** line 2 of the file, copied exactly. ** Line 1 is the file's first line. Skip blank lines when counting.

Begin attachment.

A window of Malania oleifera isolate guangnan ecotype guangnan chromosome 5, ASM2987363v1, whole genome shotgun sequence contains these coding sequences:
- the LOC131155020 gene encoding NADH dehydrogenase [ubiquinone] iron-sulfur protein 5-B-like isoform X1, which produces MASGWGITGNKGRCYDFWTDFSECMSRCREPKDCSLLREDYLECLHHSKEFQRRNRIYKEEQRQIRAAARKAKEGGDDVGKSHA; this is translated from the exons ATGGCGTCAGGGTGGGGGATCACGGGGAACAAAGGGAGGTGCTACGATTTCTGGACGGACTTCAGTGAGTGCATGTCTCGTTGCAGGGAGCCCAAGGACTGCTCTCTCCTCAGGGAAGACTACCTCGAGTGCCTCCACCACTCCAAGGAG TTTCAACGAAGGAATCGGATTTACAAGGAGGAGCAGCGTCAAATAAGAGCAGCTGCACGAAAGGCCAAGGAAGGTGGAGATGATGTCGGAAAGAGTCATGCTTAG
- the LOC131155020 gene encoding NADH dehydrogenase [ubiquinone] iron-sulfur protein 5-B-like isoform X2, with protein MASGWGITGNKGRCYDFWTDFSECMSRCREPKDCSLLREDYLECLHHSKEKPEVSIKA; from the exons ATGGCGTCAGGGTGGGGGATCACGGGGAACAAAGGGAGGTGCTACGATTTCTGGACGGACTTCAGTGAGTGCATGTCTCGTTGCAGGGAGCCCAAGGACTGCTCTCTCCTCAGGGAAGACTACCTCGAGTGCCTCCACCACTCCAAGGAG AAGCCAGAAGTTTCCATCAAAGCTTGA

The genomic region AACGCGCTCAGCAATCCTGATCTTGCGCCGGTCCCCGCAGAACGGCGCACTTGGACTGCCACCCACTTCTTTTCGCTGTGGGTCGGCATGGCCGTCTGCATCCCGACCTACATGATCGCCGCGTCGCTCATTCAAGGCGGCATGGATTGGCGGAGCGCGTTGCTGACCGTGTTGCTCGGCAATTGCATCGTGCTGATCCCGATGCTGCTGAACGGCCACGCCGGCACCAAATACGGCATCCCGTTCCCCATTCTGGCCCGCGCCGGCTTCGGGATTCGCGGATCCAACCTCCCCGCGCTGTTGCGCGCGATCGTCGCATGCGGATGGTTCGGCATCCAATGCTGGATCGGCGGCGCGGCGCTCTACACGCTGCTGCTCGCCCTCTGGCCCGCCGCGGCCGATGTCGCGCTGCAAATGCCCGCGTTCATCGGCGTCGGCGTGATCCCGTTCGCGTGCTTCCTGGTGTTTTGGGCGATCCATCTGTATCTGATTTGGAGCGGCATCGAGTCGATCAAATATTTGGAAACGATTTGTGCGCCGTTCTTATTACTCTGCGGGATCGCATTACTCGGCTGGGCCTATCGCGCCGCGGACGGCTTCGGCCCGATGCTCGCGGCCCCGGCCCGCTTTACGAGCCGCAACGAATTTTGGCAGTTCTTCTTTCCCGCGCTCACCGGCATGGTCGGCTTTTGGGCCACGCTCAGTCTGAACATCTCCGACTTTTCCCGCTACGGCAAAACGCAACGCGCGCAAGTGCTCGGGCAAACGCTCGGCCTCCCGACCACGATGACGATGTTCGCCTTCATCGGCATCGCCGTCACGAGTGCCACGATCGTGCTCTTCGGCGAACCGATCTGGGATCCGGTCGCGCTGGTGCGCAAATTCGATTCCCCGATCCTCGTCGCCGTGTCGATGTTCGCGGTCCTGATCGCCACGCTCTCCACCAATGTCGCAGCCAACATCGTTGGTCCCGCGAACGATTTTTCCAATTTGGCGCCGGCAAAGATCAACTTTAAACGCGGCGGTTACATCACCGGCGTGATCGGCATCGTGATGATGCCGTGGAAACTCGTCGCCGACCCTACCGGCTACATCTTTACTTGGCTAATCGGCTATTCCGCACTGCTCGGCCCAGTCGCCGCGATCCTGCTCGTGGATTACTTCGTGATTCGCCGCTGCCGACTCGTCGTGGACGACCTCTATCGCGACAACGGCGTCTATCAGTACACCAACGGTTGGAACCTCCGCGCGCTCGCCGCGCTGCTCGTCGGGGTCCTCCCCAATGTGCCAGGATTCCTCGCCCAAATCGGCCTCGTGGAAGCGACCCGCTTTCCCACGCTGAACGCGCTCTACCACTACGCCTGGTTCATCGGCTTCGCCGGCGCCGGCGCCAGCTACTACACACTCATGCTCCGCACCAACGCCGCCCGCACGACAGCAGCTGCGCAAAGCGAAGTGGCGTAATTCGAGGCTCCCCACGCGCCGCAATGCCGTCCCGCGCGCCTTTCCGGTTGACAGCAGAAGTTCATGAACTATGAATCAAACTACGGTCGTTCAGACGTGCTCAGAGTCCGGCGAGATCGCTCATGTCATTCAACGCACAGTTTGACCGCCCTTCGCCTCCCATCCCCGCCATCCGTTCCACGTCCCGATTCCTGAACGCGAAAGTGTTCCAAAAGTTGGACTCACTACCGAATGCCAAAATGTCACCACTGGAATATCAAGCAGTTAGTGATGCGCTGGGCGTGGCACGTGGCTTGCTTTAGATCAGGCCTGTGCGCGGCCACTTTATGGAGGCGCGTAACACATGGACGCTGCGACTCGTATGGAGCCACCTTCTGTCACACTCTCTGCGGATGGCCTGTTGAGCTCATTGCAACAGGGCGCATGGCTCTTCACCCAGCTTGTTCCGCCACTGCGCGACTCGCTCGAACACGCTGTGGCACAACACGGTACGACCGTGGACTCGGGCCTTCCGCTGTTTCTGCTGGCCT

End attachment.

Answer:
- the LOC131155020 gene encoding NADH dehydrogenase [ubiquinone] iron-sulfur protein 5-B-like isoform X1, which produces MASGWGITGNKGRCYDFWTDFSECMSRCREPKDCSLLREDYLECLHHSKEFQRRNRIYKEEQRQIRAAARKAKEGGDDVGKSHA; this is translated from the exons ATGGCGTCAGGGTGGGGGATCACGGGGAACAAAGGGAGGTGCTACGATTTCTGGACGGACTTCAGTGAGTGCATGTCTCGTTGCAGGGAGCCCAAGGACTGCTCTCTCCTCAGGGAAGACTACCTCGAGTGCCTCCACCACTCCAAGGAG TTTCAACGAAGGAATCGGATTTACAAGGAGGAGCAGCGTCAAATAAGAGCAGCTGCACGAAAGGCCAAGGAAGGTGGAGATGATGTCGGAAAGAGTCATGCTTAG